Congenital cataract surgery in children with cataract as an isolated defect and in children with a systemic syndrome: A comparative study

Abraham Spierer*, Howard Desatnik, Mordechai Rosner, Michael Blumenthal

*Corresponding author for this work

Research output: Contribution to journalArticlepeer-review

Abstract

Purpose: To compare visual acuity outcome in two groups of children who underwent congenital cataract surgery. The first group is one in which an isolated cataract occurred; the second group is one in which cataract occurred in conjunction with a systemic disease. Methods: A review of 46 charts: 36 children (50 eyes) with congenital cataract as an isolated defect, and 10 children (16 eyes) with cataract as part of a systemic disease. Results: One third of the eyes with isolated cataract had postoperative visual acuity better than 6/12, although none of the patients in the syndrome group had visual acuity better than 6/12. This difference was statistically significant (p = 0.01). Of the various ocular pathologies associated with congenital cataract, only nystagmus was found to be more prevalent in the syndrome group (40%) as compared with the isolated cataract group (11%) (p = 0.05). Surgery was performed during the first 2 years of life in 54% of the eyes in the isolated cataract group, and in 87% of the eyes in the syndrome group (p = 0.01). There was no difference in the prevalence of the postoperative complications between the two groups. Conclusion: Children who underwent congenital cataract surgery developed poorer visual acuity if the cataract was a part of a systemic disease as compared with children without a systemic syndrome.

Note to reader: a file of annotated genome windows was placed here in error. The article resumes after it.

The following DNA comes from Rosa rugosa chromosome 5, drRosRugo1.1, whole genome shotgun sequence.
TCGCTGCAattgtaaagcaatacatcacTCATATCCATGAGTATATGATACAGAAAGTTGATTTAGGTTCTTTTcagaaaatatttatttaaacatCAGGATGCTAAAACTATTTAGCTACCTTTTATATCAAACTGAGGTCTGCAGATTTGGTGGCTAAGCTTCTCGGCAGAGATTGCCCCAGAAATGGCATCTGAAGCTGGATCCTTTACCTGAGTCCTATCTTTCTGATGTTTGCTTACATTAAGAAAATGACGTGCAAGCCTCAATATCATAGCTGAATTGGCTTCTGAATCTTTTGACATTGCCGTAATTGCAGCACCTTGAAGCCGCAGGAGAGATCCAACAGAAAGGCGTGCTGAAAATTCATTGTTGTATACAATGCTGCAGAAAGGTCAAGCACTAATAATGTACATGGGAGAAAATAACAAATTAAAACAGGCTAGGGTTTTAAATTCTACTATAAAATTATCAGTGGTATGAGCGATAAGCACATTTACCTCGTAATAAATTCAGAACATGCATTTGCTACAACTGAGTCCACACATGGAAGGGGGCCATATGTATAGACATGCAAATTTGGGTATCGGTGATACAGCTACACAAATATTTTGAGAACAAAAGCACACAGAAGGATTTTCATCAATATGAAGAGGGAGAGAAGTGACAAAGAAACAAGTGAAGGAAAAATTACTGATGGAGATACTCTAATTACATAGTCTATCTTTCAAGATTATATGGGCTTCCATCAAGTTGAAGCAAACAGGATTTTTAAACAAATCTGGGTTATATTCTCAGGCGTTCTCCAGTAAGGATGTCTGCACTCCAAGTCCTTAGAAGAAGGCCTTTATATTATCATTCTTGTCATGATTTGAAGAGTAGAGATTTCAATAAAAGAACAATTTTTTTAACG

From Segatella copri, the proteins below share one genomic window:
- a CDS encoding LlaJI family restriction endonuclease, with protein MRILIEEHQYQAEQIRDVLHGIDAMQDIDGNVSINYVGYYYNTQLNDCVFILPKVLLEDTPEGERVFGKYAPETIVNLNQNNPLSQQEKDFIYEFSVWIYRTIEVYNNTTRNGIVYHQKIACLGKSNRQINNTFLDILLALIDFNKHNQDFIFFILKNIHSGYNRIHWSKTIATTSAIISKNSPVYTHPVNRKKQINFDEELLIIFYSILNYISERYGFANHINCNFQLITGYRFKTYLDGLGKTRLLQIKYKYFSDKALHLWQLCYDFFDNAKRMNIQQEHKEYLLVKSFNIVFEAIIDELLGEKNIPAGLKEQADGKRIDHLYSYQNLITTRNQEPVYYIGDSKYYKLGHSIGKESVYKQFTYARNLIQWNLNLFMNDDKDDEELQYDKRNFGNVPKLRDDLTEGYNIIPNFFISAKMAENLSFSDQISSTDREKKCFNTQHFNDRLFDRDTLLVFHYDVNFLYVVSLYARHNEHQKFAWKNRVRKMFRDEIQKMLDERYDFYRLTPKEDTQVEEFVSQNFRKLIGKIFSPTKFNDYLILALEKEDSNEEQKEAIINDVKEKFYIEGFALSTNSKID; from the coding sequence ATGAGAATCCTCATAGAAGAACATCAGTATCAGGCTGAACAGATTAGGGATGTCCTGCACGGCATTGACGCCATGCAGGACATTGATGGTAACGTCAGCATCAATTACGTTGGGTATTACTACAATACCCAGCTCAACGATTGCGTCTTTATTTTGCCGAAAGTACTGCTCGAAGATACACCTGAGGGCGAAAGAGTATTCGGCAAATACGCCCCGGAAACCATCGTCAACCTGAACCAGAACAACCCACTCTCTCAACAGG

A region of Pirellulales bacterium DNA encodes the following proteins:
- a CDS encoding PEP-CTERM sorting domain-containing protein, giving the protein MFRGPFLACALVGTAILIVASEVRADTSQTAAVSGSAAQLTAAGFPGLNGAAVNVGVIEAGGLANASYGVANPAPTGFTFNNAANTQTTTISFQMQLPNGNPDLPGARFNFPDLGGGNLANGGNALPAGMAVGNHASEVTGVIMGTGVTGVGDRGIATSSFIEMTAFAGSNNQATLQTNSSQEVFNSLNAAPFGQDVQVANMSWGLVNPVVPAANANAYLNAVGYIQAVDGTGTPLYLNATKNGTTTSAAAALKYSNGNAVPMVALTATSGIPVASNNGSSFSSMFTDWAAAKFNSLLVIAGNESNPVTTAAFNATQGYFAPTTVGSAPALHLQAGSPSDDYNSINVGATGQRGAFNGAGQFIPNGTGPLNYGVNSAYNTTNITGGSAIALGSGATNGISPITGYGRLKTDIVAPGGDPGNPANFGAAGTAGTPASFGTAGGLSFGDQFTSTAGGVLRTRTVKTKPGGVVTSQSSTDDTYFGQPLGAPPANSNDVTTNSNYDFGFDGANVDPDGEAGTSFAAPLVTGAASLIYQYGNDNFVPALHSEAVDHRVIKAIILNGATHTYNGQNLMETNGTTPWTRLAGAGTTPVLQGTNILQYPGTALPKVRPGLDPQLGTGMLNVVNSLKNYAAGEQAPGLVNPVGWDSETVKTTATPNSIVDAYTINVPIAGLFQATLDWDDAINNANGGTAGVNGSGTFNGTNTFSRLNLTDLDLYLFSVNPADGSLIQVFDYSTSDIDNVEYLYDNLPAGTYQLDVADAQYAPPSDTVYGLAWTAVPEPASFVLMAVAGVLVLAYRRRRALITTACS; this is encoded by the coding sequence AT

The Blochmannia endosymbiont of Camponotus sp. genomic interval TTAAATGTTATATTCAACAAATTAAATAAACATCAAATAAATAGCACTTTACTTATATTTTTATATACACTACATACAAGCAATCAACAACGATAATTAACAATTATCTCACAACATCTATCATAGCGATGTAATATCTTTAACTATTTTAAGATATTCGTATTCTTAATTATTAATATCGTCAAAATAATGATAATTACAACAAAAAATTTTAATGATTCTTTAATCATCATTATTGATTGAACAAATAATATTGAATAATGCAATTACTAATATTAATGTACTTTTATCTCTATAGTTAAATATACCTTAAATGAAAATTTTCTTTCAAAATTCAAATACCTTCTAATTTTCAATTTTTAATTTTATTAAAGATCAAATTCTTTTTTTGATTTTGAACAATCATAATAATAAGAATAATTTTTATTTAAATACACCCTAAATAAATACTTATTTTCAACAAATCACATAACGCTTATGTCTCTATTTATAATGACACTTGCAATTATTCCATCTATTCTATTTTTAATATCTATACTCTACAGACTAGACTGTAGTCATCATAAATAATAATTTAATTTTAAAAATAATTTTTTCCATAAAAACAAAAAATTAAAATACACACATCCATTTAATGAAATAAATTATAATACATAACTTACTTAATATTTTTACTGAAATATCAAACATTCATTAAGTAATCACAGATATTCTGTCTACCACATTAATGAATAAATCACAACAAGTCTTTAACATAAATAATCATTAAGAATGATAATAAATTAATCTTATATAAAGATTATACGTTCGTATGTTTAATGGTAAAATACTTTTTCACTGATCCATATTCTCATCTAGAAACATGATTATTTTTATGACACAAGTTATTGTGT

Original languageEnglish
Pages (from-to)281-285
Number of pages5
JournalJournal of Pediatric Ophthalmology and Strabismus
Volume35
Issue number5
StatePublished - Sep 1998

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